Increase in loan defaults is a concern; however lenders don’t have to bear huge losses because of the secure nature of these loans.
Due to the economic downturn during the second wave of the Covid-19 pandemic, finance companies recorded a rise of 7.2 per cent in June compared to 5.1 per cent in March in loan defaults.
Rating agency ICRA in its report said the asset quality was already performing badly when the world was facing the first wave of the pandemic in 2020. The financing companies (HFC) were affected because of the lockdown in numerous areas in the first quarter of 2021-2022 (FY-22)
While the government directs for moratorium and restrictions on loan collection to banks in Q1 of 2020-21, but there were no restrictions this time round but loan defaults still surge. The 30-day plus dues were 3.2 per cent in March 2020, but delinquencies in 90-day plus- a way to treat loans as non-performing assets remained under control in Q1FY22.
Over the last two fiscal years, AHFCs have made their balance sheet strong with higher provision covers across the various buckets, said the rating agency.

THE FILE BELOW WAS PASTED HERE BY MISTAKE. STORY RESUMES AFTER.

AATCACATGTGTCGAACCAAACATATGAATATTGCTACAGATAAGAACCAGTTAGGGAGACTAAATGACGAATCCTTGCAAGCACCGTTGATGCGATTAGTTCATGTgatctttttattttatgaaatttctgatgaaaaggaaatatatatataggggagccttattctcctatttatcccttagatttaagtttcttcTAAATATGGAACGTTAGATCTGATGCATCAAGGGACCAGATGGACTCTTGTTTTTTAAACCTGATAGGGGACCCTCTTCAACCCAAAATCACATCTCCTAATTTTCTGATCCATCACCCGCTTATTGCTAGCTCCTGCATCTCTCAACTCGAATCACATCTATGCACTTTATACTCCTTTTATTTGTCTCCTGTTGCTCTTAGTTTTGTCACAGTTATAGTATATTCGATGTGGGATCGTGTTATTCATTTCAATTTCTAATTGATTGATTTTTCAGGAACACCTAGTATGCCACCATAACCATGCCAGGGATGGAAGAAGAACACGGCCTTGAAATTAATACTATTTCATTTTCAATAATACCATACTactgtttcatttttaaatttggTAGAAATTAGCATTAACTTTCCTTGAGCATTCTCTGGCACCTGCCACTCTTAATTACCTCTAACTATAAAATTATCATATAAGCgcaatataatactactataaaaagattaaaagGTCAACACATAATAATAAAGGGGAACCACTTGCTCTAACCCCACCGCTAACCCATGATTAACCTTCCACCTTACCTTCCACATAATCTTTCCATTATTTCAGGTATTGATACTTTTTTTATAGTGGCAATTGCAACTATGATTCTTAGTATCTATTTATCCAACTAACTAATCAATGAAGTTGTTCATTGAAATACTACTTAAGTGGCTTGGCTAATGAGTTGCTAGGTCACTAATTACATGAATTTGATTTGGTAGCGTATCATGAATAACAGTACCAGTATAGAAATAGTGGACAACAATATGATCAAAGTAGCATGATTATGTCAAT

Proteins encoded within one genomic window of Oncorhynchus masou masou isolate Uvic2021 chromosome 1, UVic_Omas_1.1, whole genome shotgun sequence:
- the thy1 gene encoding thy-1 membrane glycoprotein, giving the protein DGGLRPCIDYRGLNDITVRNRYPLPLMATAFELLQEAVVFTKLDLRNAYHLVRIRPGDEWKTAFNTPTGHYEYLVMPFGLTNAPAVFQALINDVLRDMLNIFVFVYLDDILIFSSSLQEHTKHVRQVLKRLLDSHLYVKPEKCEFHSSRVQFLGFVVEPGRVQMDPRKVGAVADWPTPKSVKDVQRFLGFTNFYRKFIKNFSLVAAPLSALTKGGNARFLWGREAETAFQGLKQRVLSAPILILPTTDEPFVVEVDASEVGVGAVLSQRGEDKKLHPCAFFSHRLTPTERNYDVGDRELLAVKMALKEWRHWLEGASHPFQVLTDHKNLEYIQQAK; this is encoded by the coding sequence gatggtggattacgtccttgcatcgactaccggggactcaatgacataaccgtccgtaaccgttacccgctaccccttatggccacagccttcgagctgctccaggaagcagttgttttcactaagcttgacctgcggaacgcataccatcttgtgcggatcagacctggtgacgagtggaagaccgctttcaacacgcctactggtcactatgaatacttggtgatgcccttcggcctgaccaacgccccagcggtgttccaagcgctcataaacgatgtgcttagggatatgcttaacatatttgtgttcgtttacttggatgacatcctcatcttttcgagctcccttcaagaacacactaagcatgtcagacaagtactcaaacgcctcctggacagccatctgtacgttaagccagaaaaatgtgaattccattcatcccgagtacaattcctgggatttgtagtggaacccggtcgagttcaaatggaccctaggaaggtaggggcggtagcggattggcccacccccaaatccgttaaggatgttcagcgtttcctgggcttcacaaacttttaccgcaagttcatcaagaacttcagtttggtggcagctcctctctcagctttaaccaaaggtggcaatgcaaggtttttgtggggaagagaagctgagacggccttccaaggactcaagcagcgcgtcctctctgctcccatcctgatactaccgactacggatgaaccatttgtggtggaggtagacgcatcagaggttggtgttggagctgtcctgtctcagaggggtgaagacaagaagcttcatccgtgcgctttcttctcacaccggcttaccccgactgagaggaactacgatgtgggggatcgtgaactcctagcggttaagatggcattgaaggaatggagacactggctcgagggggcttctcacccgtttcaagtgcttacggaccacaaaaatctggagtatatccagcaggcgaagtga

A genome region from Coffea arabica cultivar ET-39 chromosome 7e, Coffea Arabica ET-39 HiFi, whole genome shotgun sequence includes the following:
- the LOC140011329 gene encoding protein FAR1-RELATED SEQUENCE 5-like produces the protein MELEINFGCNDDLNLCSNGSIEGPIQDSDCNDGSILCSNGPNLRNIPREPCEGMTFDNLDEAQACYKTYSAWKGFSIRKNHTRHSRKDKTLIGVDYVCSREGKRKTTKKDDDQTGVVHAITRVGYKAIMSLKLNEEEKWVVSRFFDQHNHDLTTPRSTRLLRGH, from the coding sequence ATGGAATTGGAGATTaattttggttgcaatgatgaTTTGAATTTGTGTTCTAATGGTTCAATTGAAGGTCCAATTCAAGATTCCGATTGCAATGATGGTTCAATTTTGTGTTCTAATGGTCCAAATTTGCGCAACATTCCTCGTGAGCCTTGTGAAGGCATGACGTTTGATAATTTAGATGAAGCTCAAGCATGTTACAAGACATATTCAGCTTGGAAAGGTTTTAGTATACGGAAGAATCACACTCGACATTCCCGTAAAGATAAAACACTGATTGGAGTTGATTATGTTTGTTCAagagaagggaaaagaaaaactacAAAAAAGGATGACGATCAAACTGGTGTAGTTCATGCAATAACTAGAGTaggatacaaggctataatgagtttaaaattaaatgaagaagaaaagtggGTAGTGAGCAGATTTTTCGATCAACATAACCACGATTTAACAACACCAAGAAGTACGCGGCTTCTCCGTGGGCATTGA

ICRA say the overall portfolio of the companies is limited to less than 2 per cent help finance companies prevent huge losses because of the secured nature of loans.
Mentioning the growth of AFHCs in real estate, ICRA said the total loan balance sheet of new financial organisations in the affordable housing projects is increased 10 per cent year-on-year to Rs 60,468 crore as of June 30. However, the growth is much lower than the last five averages of 24 per cent. Loan financing in affordable housing is about 5 per cent of the overall loan book of HFCs.
The report says the long term growth in affordable housing credit is positive because of favorable demographic profile, under-penetrated market, tax reduction, and government initiative for ‘Housing for All’.
Adequate funding would be crucial for the AHFCs if they want to scale up, added ICRA.
Published by– Abhijit Lele